High School Sports

To become ‘fan favorite’ at UNC, ex-Concord High star sacrifices game, family to play at Florida power

North Carolina men’s basketball coach Roy Williams (left) chats with recruit Rechon “Leaky” Black before a Tar Heels football game at Kenan Stadium in September. Black committed to North Carolina in January 2016.
North Carolina men’s basketball coach Roy Williams (left) chats with recruit Rechon “Leaky” Black before a Tar Heels football game at Kenan Stadium in September. Black committed to North Carolina in January 2016. rwillett@newsobserver.com

A year ago, when he was a sophomore at Concord High, Rechon “Leaky” Black accepted a college basketball scholarship offer from North Carolina coach Roy Williams.

“It was like a dream come true,” Black said then.

To better prepare for what he hopes is a starring role North Carolina, Black, a 6-foot-7 junior point guard, chose to leave Concord and his friends and teammates to enroll at Montverde Academy, a private school of about 1,100 students outside Orlando, Fla.

Montverde’s basketball team is coached by Kevin Boyle, who has won three of the past four DICKS’ Nationals championships. He’s also coached national power St. Patrick’s (N.J.). His players have included NBA’s Kyrie Irving (Cavaliers), Ben Simmons (76ers), Michael Kidd-Gilchrist (Hornets) and D’Angelo Russell (Lakers).

The Black family figured playing at Montverde (20-3), currently No. 9 in USA Today’s national rankings, Rechon would adjust to playing with other other elite high school players, making the transition to North Carolina much easier in 2018.

But it’s been much harder for him than anticipated..

“I knew it was going to be challenging and everyone down here has been pushing me to the limit,” Black said Friday. “It’s been more than I expected, but it’s been pretty good, too. I’m starting to settle in and play better, and I feel like it’s going to help me in the long run.”

Boyle said Black has had his moments, but he’s also struggled.

“We’ve had five guys picked in (the top three of the NBA draft) the last six years, so we’ve been around a lot of talented guys,” Boyle said. “Almost everybody we have had has gone through a transition year of learning, learning how to play harder and learning to play with more talented players instead of just being the one.

“There’s an adjustment to that. In (Black’s) case, that’s normal. It takes time to fit in, but I’m really happy with him.”

Boyle said Black is playing much harder and smarter, versus when he joined the team last fall. At the recent Bass Pro Tournament of Champions in Springfield, Mo., Black had a team-high 15 points in a 74-40 win against the Kickapoo (Mo.) Chiefs.

He had 12 points the next night against the Memphis (Tenn.) East Mustangs, a team that upset Montverde on a buzzer-beater. In the third-place game the following night, Black made 4-of-5 shots and had 12 points as Montverde beat national power Findlay (Nev.) Prep 79-65.

“Leaky has always been full of potential and he’s slowly becoming productive,” said ESPN recruiting analyst Paul Biancardi, whose service ranks Black No. 39 nationally in the class of 2018. “He’s growing into his game at Montverde. I love his tools and talent. He handles the ball well at his size and plays best in transition, which is a big part of UNC’s game.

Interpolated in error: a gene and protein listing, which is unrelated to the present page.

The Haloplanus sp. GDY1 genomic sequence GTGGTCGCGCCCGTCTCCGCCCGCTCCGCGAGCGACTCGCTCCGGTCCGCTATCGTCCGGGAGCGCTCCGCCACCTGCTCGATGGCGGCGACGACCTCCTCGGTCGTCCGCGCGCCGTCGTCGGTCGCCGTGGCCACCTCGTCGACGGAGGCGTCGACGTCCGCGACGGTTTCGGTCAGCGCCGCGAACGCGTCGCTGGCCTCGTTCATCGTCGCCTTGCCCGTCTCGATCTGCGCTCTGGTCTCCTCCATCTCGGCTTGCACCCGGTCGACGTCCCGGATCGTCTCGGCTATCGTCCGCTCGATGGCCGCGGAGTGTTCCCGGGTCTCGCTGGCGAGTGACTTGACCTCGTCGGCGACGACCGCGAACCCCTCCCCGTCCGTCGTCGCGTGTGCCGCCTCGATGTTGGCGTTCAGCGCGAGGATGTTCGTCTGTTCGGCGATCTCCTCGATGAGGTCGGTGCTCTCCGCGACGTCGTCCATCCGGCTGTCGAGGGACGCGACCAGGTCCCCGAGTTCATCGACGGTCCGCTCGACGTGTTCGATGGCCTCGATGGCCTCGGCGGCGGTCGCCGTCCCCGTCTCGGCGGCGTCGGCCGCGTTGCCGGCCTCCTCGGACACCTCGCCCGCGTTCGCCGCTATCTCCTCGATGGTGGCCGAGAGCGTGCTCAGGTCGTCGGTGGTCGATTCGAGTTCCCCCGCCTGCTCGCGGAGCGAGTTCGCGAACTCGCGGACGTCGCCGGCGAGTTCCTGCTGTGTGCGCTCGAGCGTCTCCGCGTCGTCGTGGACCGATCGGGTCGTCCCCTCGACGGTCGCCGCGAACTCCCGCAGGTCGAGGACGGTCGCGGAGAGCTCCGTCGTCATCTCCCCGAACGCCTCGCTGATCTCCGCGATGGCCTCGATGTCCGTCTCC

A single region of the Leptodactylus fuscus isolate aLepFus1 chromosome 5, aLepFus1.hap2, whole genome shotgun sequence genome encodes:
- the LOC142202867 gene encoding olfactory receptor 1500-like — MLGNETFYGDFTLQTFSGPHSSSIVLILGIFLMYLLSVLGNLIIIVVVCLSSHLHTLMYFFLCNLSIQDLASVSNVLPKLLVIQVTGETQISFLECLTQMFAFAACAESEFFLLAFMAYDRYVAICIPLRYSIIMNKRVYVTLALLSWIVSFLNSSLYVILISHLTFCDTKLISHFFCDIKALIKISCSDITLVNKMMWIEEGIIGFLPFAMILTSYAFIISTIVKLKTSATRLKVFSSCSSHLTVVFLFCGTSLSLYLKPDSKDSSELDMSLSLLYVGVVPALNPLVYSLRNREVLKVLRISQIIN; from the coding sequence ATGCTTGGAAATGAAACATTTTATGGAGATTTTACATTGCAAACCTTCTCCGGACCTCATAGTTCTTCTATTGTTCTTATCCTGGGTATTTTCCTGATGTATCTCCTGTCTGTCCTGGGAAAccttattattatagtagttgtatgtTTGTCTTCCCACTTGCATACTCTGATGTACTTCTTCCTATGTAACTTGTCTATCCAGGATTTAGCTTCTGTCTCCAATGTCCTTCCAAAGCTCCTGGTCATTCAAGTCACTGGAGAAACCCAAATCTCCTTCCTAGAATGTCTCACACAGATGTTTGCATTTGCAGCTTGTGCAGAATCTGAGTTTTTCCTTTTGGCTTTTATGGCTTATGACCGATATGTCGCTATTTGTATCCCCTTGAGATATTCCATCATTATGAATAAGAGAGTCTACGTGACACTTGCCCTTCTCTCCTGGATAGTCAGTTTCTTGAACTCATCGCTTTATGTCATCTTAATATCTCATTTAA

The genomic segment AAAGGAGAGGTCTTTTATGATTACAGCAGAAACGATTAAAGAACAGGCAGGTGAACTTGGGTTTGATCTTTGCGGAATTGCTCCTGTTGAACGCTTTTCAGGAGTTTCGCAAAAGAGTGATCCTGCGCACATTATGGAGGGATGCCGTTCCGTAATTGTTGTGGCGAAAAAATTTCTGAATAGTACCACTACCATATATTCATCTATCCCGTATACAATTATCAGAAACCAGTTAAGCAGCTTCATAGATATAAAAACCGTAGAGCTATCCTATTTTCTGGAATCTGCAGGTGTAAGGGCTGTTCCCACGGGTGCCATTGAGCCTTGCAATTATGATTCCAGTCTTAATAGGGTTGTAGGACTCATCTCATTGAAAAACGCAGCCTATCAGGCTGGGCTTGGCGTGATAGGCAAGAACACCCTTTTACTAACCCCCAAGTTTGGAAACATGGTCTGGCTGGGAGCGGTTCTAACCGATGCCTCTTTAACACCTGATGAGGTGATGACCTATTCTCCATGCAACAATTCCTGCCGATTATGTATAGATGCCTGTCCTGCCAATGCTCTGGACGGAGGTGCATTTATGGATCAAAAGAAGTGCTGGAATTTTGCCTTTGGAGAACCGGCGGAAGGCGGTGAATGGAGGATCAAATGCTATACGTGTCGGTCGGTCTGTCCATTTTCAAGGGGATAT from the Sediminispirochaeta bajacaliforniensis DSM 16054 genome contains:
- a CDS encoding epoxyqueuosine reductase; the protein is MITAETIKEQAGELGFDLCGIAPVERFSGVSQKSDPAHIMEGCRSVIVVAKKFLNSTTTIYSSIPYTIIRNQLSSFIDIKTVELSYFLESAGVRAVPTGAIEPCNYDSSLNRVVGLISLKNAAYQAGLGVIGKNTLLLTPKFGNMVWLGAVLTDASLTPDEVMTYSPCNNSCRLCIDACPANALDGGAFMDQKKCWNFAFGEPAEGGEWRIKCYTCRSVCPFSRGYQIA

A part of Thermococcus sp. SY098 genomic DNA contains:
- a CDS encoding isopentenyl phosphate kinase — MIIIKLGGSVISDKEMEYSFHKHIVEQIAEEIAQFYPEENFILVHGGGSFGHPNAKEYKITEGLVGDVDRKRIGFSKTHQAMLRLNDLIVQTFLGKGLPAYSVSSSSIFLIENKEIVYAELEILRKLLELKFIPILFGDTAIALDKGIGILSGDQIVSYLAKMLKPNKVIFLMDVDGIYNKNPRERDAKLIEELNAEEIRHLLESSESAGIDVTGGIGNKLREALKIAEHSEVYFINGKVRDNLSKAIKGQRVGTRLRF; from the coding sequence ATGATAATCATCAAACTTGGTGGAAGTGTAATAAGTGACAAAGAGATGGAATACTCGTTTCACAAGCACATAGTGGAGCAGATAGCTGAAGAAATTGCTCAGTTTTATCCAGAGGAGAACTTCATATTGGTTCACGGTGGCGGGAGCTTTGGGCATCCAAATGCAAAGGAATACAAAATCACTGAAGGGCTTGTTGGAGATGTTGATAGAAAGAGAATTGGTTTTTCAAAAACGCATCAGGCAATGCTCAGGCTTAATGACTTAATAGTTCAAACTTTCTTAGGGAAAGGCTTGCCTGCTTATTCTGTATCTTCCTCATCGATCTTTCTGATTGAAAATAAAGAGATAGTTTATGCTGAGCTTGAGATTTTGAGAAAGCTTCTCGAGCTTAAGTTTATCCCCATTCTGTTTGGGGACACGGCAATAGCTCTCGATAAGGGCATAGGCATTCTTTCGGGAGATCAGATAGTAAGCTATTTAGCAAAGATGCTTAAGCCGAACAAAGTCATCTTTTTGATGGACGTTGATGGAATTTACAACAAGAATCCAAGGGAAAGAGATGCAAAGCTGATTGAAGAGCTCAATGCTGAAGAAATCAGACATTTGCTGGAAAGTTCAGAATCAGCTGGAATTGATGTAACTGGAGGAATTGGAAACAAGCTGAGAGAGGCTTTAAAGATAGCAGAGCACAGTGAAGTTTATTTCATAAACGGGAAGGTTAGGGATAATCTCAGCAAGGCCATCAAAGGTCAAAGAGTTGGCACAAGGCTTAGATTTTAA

“He needs to continue to be more aggressive and become a dependable open shooter. But he’s doing it within the framework of the team, and I’m seeing a little more defense, too.”

For all the progress, Black has had low points, too.

“Absolutely,” said his father, Chon, one of the all-time leading scorers in Concord High history. “He was homesick. It’s a big adjustment. Coach Boyle was holding his feet to the fire, as far as producing when he was on the court. Some games he played a lot, and some games not as much as normal.

“He definitely got frustrated. He wanted to come back, but (we) talked. He eventually said, ‘This is the best place for me.’ But all of his friends back home were putting up 25 and 30 a game. I said, ‘I’m telling you I know basketball and you are becoming a better basketball player.’ ”

Chon Black and wife Carla make nearly all of their son’s home games, but that’s not the same as having him home from school each day.

“This was life-changing for me,” Chon Black said. “It’s one of the hardest decisions I’ve ever made to send him down there, knowing your son is only going to be in your house for so long. And he’s not only my son, he’s my best friend.

“It was double jeopardy for me, but I was willing to sacrifice when the reward could be even greater.”

Leaky Black said it will be.

He wants to be ready to play meaningful minutes when he arrives in Chapel Hill in the fall of 2018. Montverde’s challenging environment is preparing him, he said.

“I want to be able to do more than one thing,” Black said. “I want to rebound, push the ball, guard the best player, to be the fan favorite. I’ll do everything the coach asks me to do. And I guess it’s just starting to feel a little more real.

“I’m almost there now. Almost everywhere I go, there’s a Carolina fan asking for pictures. I don’t know how to say it, but I’m expected to do big things when I get there, just from all the love I’m getting. So I have to make sure I’m preparing myself. I’ve got to make sure I’m ready.”

Wertz: 704-358-5133; Twitter: @langstonwertzjr